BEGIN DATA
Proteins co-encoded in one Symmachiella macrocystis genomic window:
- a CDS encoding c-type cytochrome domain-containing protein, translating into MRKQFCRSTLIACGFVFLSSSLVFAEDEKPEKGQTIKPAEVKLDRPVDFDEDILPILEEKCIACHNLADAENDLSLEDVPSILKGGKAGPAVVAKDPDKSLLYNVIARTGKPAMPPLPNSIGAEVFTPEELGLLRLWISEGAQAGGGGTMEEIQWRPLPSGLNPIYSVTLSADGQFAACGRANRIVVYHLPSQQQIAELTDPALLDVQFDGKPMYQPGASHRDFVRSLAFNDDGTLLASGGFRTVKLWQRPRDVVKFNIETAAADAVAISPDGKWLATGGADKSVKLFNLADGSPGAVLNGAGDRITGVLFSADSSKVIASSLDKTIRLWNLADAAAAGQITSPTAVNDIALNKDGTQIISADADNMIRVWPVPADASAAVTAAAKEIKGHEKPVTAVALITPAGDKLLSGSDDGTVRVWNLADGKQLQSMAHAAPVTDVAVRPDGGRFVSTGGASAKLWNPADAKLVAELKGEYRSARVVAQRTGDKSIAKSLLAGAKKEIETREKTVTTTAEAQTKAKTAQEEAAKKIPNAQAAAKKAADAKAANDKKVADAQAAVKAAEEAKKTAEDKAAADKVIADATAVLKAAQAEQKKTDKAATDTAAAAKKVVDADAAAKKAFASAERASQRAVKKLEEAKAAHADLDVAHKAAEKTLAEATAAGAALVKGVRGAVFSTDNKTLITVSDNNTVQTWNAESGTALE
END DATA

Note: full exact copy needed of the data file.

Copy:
Proteins co-encoded in one Symmachiella macrocystis genomic window:
- a CDS encoding c-type cytochrome domain-containing protein, translating into MRKQFCRSTLIACGFVFLSSSLVFAEDEKPEKGQTIKPAEVKLDRPVDFDEDILPILEEKCIACHNLADAENDLSLEDVPSILKGGKAGPAVVAKDPDKSLLYNVIARTGKPAMPPLPNSIGAEVFTPEELGLLRLWISEGAQAGGGGTMEEIQWRPLPSGLNPIYSVTLSADGQFAACGRANRIVVYHLPSQQQIAELTDPALLDVQFDGKPMYQPGASHRDFVRSLAFNDDGTLLASGGFRTVKLWQRPRDVVKFNIETAAADAVAISPDGKWLATGGADKSVKLFNLADGSPGAVLNGAGDRITGVLFSADSSKVIASSLDKTIRLWNLADAAAAGQITSPTAVNDIALNKDGTQIISADADNMIRVWPVPADASAAVTAAAKEIKGHEKPVTAVALITPAGDKLLSGSDDGTVRVWNLADGKQLQSMAHAAPVTDVAVRPDGGRFVSTGGASAKLWNPADAKLVAELKGEYRSARVVAQRTGDKSIAKSLLAGAKKEIETREKTVTTTAEAQTKAKTAQEEAAKKIPNAQAAAKKAADAKAANDKKVADAQAAVKAAEEAKKTAEDKAAADKVIADATAVLKAAQAEQKKTDKAATDTAAAAKKVVDADAAAKKAFASAERASQRAVKKLEEAKAAHADLDVAHKAAEKTLAEATAAGAALVKGVRGAVFSTDNKTLITVSDNNTVQTWNAESGTALE